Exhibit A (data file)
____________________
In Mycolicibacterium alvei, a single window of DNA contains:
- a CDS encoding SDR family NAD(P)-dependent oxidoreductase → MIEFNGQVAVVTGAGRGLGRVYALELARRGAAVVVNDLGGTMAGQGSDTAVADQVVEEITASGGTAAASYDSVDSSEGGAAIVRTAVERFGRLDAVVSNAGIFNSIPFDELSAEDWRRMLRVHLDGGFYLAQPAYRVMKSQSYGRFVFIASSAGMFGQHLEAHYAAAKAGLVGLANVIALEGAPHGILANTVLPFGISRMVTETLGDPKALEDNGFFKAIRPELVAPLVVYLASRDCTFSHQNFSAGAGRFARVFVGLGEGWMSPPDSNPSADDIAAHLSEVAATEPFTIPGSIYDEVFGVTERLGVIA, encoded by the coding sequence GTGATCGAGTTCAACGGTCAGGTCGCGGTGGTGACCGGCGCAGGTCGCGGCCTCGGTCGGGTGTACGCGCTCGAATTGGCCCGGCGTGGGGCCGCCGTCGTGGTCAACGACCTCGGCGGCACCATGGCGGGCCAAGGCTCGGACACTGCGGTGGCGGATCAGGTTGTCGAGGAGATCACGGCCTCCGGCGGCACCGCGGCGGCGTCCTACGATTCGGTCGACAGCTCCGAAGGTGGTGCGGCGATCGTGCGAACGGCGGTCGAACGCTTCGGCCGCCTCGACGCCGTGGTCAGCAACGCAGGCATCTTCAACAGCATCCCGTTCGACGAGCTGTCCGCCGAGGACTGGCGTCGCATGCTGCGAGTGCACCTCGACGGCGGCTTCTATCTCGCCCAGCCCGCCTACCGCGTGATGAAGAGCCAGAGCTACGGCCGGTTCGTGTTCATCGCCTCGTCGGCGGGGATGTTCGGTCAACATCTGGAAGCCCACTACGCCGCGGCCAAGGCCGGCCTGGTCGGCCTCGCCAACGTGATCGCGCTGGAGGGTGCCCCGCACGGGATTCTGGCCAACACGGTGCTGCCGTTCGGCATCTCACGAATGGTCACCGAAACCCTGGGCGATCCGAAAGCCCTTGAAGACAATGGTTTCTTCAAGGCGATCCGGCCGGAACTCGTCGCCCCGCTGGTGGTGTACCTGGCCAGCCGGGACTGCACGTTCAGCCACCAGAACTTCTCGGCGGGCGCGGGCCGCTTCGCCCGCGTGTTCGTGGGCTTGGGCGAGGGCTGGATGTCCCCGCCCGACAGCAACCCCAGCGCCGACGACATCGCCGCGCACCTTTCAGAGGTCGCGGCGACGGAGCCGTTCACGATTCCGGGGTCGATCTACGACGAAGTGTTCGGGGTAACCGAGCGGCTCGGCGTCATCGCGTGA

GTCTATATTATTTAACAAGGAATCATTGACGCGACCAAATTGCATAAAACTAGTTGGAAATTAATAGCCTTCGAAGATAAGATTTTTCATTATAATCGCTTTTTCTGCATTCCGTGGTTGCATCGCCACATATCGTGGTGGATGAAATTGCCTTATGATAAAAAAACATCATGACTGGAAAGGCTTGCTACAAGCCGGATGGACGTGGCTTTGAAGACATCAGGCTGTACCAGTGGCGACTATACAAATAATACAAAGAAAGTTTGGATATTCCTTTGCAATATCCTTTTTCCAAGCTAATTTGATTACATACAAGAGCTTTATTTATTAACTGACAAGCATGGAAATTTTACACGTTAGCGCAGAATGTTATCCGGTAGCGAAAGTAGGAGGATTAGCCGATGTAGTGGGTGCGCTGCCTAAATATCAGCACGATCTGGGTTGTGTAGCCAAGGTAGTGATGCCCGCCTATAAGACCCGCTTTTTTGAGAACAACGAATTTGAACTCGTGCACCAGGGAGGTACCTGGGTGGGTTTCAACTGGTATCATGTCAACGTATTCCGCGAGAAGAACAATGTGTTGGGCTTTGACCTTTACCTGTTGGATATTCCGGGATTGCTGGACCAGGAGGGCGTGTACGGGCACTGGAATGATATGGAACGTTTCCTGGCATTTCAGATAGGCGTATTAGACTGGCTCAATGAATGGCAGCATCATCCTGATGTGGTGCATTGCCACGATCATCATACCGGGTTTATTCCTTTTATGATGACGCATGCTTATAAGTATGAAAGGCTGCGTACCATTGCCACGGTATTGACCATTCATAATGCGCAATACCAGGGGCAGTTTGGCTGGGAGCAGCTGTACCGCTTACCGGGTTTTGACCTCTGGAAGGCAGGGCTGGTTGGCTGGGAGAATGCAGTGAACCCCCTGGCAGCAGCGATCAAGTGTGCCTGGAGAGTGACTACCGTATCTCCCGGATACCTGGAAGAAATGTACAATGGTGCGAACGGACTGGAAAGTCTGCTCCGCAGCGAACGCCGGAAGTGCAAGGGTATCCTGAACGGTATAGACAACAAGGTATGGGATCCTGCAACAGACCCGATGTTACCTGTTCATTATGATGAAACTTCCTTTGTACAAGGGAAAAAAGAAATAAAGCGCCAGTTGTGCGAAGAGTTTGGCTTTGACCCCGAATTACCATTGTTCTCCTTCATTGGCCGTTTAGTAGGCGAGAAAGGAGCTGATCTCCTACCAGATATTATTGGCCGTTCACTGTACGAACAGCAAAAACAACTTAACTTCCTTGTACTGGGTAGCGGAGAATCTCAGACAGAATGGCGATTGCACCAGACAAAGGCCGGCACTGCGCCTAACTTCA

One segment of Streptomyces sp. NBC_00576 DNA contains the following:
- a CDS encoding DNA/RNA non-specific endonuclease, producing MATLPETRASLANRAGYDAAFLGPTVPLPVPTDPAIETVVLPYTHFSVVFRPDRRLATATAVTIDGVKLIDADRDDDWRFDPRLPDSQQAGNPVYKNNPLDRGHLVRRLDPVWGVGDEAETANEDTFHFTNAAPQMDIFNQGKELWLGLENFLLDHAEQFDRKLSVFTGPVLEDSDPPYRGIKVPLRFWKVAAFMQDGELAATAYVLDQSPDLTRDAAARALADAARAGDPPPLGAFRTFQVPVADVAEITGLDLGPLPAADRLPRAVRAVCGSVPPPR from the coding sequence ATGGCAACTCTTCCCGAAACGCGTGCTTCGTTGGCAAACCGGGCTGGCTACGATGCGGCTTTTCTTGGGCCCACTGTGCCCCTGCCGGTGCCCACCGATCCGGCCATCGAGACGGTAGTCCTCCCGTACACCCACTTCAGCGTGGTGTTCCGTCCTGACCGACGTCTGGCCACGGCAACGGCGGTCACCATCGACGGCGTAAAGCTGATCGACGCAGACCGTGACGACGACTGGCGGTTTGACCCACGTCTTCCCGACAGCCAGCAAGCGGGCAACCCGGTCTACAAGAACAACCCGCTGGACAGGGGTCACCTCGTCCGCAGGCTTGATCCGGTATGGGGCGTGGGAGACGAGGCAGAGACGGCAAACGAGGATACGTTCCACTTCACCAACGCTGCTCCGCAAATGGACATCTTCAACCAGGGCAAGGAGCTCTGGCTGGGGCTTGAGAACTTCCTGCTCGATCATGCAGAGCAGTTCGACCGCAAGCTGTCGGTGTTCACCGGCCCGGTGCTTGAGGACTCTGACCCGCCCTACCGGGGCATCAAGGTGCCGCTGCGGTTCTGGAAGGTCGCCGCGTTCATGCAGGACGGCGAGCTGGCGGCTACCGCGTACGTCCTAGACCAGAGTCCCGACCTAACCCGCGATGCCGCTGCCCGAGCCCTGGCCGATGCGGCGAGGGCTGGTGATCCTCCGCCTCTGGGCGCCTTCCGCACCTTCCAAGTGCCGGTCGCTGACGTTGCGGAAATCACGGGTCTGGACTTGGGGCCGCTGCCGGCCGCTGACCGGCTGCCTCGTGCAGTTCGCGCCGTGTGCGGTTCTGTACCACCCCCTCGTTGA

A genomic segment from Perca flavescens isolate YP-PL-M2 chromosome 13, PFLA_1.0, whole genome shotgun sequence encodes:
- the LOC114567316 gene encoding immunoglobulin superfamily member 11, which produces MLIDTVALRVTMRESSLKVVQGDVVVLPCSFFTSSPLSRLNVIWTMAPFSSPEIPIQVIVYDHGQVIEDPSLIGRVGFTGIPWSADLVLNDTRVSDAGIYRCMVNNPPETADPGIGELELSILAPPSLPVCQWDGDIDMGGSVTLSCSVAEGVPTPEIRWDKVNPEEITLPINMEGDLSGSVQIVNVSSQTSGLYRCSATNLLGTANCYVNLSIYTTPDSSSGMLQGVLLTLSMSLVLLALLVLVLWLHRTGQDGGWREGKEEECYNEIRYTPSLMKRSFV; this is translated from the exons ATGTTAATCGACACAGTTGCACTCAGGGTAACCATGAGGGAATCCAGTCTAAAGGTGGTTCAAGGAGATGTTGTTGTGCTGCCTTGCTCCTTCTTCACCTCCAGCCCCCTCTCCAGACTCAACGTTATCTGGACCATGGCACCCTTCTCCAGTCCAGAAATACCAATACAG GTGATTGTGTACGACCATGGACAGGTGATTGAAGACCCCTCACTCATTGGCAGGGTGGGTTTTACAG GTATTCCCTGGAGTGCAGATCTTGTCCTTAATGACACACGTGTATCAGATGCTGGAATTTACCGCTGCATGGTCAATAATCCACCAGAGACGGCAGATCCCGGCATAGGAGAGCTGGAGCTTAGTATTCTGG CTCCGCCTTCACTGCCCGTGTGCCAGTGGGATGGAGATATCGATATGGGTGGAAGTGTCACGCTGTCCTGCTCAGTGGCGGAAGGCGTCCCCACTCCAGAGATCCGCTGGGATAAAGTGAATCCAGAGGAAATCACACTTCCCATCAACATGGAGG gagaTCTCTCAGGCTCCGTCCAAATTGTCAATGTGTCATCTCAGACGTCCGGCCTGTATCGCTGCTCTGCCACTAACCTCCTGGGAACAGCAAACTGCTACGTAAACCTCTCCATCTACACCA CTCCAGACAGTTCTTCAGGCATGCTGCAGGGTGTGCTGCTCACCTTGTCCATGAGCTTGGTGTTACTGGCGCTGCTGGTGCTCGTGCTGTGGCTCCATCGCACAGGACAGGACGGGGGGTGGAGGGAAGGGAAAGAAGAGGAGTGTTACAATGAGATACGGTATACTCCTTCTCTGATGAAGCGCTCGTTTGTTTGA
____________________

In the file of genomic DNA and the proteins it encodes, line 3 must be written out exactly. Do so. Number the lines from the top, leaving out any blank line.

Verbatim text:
GTCTATATTATTTAACAAGGAATCATTGACGCGACCAAATTGCATAAAACTAGTTGGAAATTAATAGCCTTCGAAGATAAGATTTTTCATTATAATCGCTTTTTCTGCATTCCGTGGTTGCATCGCCACATATCGTGGTGGATGAAATTGCCTTATGATAAAAAAACATCATGACTGGAAAGGCTTGCTACAAGCCGGATGGACGTGGCTTTGAAGACATCAGGCTGTACCAGTGGCGACTATACAAATAATACAAAGAAAGTTTGGATATTCCTTTGCAATATCCTTTTTCCAAGCTAATTTGATTACATACAAGAGCTTTATTTATTAACTGACAAGCATGGAAATTTTACACGTTAGCGCAGAATGTTATCCGGTAGCGAAAGTAGGAGGATTAGCCGATGTAGTGGGTGCGCTGCCTAAATATCAGCACGATCTGGGTTGTGTAGCCAAGGTAGTGATGCCCGCCTATAAGACCCGCTTTTTTGAGAACAACGAATTTGAACTCGTGCACCAGGGAGGTACCTGGGTGGGTTTCAACTGGTATCATGTCAACGTATTCCGCGAGAAGAACAATGTGTTGGGCTTTGACCTTTACCTGTTGGATATTCCGGGATTGCTGGACCAGGAGGGCGTGTACGGGCACTGGAATGATATGGAACGTTTCCTGGCATTTCAGATAGGCGTATTAGACTGGCTCAATGAATGGCAGCATCATCCTGATGTGGTGCATTGCCACGATCATCATACCGGGTTTATTCCTTTTATGATGACGCATGCTTATAAGTATGAAAGGCTGCGTACCATTGCCACGGTATTGACCATTCATAATGCGCAATACCAGGGGCAGTTTGGCTGGGAGCAGCTGTACCGCTTACCGGGTTTTGACCTCTGGAAGGCAGGGCTGGTTGGCTGGGAGAATGCAGTGAACCCCCTGGCAGCAGCGATCAAGTGTGCCTGGAGAGTGACTACCGTATCTCCCGGATACCTGGAAGAAATGTACAATGGTGCGAACGGACTGGAAAGTCTGCTCCGCAGCGAACGCCGGAAGTGCAAGGGTATCCTGAACGGTATAGACAACAAGGTATGGGATCCTGCAACAGACCCGATGTTACCTGTTCATTATGATGAAACTTCCTTTGTACAAGGGAAAAAAGAAATAAAGCGCCAGTTGTGCGAAGAGTTTGGCTTTGACCCCGAATTACCATTGTTCTCCTTCATTGGCCGTTTAGTAGGCGAGAAAGGAGCTGATCTCCTACCAGATATTATTGGCCGTTCACTGTACGAACAGCAAAAACAACTTAACTTCCTTGTACTGGGTAGCGGAGAATCTCAGACAGAATGGCGATTGCACCAGACAAAGGCCGGCACTGCGCCTAACTTCA